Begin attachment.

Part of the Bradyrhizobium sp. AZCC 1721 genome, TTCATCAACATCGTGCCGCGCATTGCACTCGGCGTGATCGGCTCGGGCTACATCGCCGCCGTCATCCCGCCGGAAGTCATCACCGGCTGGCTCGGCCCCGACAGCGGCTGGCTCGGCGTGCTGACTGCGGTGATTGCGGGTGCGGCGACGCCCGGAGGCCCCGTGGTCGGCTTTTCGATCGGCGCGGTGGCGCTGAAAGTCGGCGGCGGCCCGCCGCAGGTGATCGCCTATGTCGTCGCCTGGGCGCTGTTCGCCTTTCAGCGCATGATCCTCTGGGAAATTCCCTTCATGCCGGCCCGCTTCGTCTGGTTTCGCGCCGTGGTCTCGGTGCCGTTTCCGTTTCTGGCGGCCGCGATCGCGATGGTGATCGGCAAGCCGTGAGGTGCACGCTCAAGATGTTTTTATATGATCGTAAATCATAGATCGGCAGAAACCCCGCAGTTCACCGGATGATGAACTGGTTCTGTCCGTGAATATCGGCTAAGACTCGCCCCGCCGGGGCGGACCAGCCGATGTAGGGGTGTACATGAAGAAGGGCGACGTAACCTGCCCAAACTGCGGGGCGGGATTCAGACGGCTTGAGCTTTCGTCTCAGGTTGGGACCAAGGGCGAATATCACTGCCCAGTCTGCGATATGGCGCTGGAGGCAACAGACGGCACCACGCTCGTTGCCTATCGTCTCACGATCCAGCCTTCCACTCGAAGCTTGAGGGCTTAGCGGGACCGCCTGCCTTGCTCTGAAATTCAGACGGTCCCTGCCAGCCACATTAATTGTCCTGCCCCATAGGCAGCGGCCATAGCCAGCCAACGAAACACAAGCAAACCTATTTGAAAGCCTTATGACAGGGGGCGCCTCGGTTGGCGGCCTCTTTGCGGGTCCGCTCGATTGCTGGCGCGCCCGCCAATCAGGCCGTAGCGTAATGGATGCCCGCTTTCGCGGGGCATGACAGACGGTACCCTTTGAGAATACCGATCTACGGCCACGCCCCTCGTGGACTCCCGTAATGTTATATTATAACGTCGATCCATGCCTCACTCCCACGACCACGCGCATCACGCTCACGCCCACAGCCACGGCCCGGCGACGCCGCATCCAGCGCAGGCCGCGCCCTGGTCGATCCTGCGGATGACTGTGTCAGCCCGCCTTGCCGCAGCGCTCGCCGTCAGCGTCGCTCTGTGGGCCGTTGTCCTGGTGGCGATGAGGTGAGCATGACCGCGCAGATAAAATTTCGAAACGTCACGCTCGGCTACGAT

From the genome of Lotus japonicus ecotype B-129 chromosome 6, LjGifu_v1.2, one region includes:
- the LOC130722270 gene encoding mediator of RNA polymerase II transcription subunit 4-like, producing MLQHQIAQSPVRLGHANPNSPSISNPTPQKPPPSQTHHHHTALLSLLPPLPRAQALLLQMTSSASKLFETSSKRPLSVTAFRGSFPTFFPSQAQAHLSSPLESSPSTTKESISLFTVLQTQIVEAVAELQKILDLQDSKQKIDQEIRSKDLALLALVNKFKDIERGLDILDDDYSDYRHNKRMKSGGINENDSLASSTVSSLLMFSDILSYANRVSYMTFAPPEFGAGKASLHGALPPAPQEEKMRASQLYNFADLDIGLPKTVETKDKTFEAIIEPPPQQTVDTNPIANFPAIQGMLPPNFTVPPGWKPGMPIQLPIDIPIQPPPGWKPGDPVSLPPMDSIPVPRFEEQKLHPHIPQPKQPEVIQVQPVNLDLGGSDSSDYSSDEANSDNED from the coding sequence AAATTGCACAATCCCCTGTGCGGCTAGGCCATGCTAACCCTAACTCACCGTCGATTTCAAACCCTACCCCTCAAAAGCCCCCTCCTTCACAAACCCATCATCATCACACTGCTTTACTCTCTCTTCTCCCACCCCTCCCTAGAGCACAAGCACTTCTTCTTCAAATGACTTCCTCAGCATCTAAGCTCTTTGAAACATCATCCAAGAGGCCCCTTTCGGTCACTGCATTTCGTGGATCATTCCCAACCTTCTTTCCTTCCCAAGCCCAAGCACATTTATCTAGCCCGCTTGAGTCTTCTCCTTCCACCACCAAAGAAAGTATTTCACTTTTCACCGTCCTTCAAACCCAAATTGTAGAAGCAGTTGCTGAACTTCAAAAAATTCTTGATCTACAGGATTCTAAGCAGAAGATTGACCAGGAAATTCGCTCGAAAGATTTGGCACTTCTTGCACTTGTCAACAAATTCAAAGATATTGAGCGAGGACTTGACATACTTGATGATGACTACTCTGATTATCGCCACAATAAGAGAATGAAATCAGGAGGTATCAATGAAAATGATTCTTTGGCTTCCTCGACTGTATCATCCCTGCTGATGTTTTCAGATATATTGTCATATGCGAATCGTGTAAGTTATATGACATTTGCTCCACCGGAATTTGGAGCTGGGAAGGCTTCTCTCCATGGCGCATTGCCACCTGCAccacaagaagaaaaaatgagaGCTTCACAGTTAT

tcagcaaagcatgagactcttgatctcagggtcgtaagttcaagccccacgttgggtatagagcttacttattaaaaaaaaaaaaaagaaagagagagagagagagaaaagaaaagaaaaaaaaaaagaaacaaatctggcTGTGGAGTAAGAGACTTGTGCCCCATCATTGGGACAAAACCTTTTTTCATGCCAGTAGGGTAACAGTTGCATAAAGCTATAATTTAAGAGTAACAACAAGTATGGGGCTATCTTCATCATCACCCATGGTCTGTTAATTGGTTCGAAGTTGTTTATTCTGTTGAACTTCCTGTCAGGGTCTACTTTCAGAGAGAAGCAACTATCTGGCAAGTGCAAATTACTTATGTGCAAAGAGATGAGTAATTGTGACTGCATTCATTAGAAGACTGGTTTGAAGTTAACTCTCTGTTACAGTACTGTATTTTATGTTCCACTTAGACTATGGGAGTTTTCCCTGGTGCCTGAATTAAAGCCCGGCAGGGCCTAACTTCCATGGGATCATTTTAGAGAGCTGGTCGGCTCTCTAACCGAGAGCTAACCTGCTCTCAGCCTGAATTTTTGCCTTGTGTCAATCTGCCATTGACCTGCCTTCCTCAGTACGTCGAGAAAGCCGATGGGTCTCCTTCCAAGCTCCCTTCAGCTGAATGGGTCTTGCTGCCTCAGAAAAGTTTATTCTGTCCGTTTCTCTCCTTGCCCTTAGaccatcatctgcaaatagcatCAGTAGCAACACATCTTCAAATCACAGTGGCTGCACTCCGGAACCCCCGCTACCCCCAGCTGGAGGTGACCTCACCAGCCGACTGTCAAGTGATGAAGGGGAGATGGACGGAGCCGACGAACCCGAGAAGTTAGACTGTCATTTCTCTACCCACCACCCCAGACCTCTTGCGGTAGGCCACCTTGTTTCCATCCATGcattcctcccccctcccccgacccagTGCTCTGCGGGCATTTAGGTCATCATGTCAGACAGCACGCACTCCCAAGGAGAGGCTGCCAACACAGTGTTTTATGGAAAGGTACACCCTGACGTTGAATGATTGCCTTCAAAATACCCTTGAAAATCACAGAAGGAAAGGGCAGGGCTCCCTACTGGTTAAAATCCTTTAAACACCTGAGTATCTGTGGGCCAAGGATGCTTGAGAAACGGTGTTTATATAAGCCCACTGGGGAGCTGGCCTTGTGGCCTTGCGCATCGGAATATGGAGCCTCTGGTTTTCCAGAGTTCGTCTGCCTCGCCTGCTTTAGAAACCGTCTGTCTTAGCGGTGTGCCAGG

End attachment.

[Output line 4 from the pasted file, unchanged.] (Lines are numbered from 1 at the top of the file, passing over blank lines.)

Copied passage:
tcagcaaagcatgagactcttgatctcagggtcgtaagttcaagccccacgttgggtatagagcttacttattaaaaaaaaaaaaaagaaagagagagagagagagaaaagaaaagaaaaaaaaaaagaaacaaatctggcTGTGGAGTAAGAGACTTGTGCCCCATCATTGGGACAAAACCTTTTTTCATGCCAGTAGGGTAACAGTTGCATAAAGCTATAATTTAAGAGTAACAACAAGTATGGGGCTATCTTCATCATCACCCATGGTCTGTTAATTGGTTCGAAGTTGTTTATTCTGTTGAACTTCCTGTCAGGGTCTACTTTCAGAGAGAAGCAACTATCTGGCAAGTGCAAATTACTTATGTGCAAAGAGATGAGTAATTGTGACTGCATTCATTAGAAGACTGGTTTGAAGTTAACTCTCTGTTACAGTACTGTATTTTATGTTCCACTTAGACTATGGGAGTTTTCCCTGGTGCCTGAATTAAAGCCCGGCAGGGCCTAACTTCCATGGGATCATTTTAGAGAGCTGGTCGGCTCTCTAACCGAGAGCTAACCTGCTCTCAGCCTGAATTTTTGCCTTGTGTCAATCTGCCATTGACCTGCCTTCCTCAGTACGTCGAGAAAGCCGATGGGTCTCCTTCCAAGCTCCCTTCAGCTGAATGGGTCTTGCTGCCTCAGAAAAGTTTATTCTGTCCGTTTCTCTCCTTGCCCTTAGaccatcatctgcaaatagcatCAGTAGCAACACATCTTCAAATCACAGTGGCTGCACTCCGGAACCCCCGCTACCCCCAGCTGGAGGTGACCTCACCAGCCGACTGTCAAGTGATGAAGGGGAGATGGACGGAGCCGACGAACCCGAGAAGTTAGACTGTCATTTCTCTACCCACCACCCCAGACCTCTTGCGGTAGGCCACCTTGTTTCCATCCATGcattcctcccccctcccccgacccagTGCTCTGCGGGCATTTAGGTCATCATGTCAGACAGCACGCACTCCCAAGGAGAGGCTGCCAACACAGTGTTTTATGGAAAGGTACACCCTGACGTTGAATGATTGCCTTCAAAATACCCTTGAAAATCACAGAAGGAAAGGGCAGGGCTCCCTACTGGTTAAAATCCTTTAAACACCTGAGTATCTGTGGGCCAAGGATGCTTGAGAAACGGTGTTTATATAAGCCCACTGGGGAGCTGGCCTTGTGGCCTTGCGCATCGGAATATGGAGCCTCTGGTTTTCCAGAGTTCGTCTGCCTCGCCTGCTTTAGAAACCGTCTGTCTTAGCGGTGTGCCAGG